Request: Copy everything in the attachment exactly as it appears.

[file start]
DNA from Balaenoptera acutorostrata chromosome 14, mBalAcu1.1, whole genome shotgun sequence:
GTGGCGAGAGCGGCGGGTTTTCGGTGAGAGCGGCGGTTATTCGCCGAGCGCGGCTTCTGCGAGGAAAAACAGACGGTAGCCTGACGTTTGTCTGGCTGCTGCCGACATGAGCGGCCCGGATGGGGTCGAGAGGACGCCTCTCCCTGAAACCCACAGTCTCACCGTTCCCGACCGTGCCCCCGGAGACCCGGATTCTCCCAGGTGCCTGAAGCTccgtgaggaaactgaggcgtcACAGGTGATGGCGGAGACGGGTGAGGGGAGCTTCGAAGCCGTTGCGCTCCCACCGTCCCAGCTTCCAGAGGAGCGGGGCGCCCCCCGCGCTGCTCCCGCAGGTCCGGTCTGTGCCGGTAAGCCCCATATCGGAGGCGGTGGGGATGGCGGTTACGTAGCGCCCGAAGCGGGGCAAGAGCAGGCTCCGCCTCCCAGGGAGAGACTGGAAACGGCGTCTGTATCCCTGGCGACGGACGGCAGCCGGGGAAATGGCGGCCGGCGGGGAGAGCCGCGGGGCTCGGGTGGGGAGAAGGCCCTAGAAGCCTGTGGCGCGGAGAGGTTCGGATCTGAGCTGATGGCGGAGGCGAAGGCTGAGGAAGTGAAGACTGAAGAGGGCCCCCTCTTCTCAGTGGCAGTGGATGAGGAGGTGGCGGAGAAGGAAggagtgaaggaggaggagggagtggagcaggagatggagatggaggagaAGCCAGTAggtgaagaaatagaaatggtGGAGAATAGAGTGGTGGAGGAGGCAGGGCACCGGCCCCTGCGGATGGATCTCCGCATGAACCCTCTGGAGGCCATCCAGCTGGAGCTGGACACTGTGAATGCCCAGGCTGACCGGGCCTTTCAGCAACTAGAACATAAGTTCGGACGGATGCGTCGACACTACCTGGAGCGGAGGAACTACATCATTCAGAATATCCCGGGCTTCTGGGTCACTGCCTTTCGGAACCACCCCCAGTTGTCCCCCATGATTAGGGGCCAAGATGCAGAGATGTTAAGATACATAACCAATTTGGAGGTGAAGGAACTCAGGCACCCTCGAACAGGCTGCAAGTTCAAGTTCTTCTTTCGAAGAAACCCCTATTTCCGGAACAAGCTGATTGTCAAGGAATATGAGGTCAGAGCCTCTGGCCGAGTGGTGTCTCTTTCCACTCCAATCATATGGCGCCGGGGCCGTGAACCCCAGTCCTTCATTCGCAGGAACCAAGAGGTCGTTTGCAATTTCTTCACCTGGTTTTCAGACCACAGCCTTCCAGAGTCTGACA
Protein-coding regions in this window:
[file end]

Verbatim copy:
DNA from Balaenoptera acutorostrata chromosome 14, mBalAcu1.1, whole genome shotgun sequence:
GTGGCGAGAGCGGCGGGTTTTCGGTGAGAGCGGCGGTTATTCGCCGAGCGCGGCTTCTGCGAGGAAAAACAGACGGTAGCCTGACGTTTGTCTGGCTGCTGCCGACATGAGCGGCCCGGATGGGGTCGAGAGGACGCCTCTCCCTGAAACCCACAGTCTCACCGTTCCCGACCGTGCCCCCGGAGACCCGGATTCTCCCAGGTGCCTGAAGCTccgtgaggaaactgaggcgtcACAGGTGATGGCGGAGACGGGTGAGGGGAGCTTCGAAGCCGTTGCGCTCCCACCGTCCCAGCTTCCAGAGGAGCGGGGCGCCCCCCGCGCTGCTCCCGCAGGTCCGGTCTGTGCCGGTAAGCCCCATATCGGAGGCGGTGGGGATGGCGGTTACGTAGCGCCCGAAGCGGGGCAAGAGCAGGCTCCGCCTCCCAGGGAGAGACTGGAAACGGCGTCTGTATCCCTGGCGACGGACGGCAGCCGGGGAAATGGCGGCCGGCGGGGAGAGCCGCGGGGCTCGGGTGGGGAGAAGGCCCTAGAAGCCTGTGGCGCGGAGAGGTTCGGATCTGAGCTGATGGCGGAGGCGAAGGCTGAGGAAGTGAAGACTGAAGAGGGCCCCCTCTTCTCAGTGGCAGTGGATGAGGAGGTGGCGGAGAAGGAAggagtgaaggaggaggagggagtggagcaggagatggagatggaggagaAGCCAGTAggtgaagaaatagaaatggtGGAGAATAGAGTGGTGGAGGAGGCAGGGCACCGGCCCCTGCGGATGGATCTCCGCATGAACCCTCTGGAGGCCATCCAGCTGGAGCTGGACACTGTGAATGCCCAGGCTGACCGGGCCTTTCAGCAACTAGAACATAAGTTCGGACGGATGCGTCGACACTACCTGGAGCGGAGGAACTACATCATTCAGAATATCCCGGGCTTCTGGGTCACTGCCTTTCGGAACCACCCCCAGTTGTCCCCCATGATTAGGGGCCAAGATGCAGAGATGTTAAGATACATAACCAATTTGGAGGTGAAGGAACTCAGGCACCCTCGAACAGGCTGCAAGTTCAAGTTCTTCTTTCGAAGAAACCCCTATTTCCGGAACAAGCTGATTGTCAAGGAATATGAGGTCAGAGCCTCTGGCCGAGTGGTGTCTCTTTCCACTCCAATCATATGGCGCCGGGGCCGTGAACCCCAGTCCTTCATTCGCAGGAACCAAGAGGTCGTTTGCAATTTCTTCACCTGGTTTTCAGACCACAGCCTTCCAGAGTCTGACA
Protein-coding regions in this window: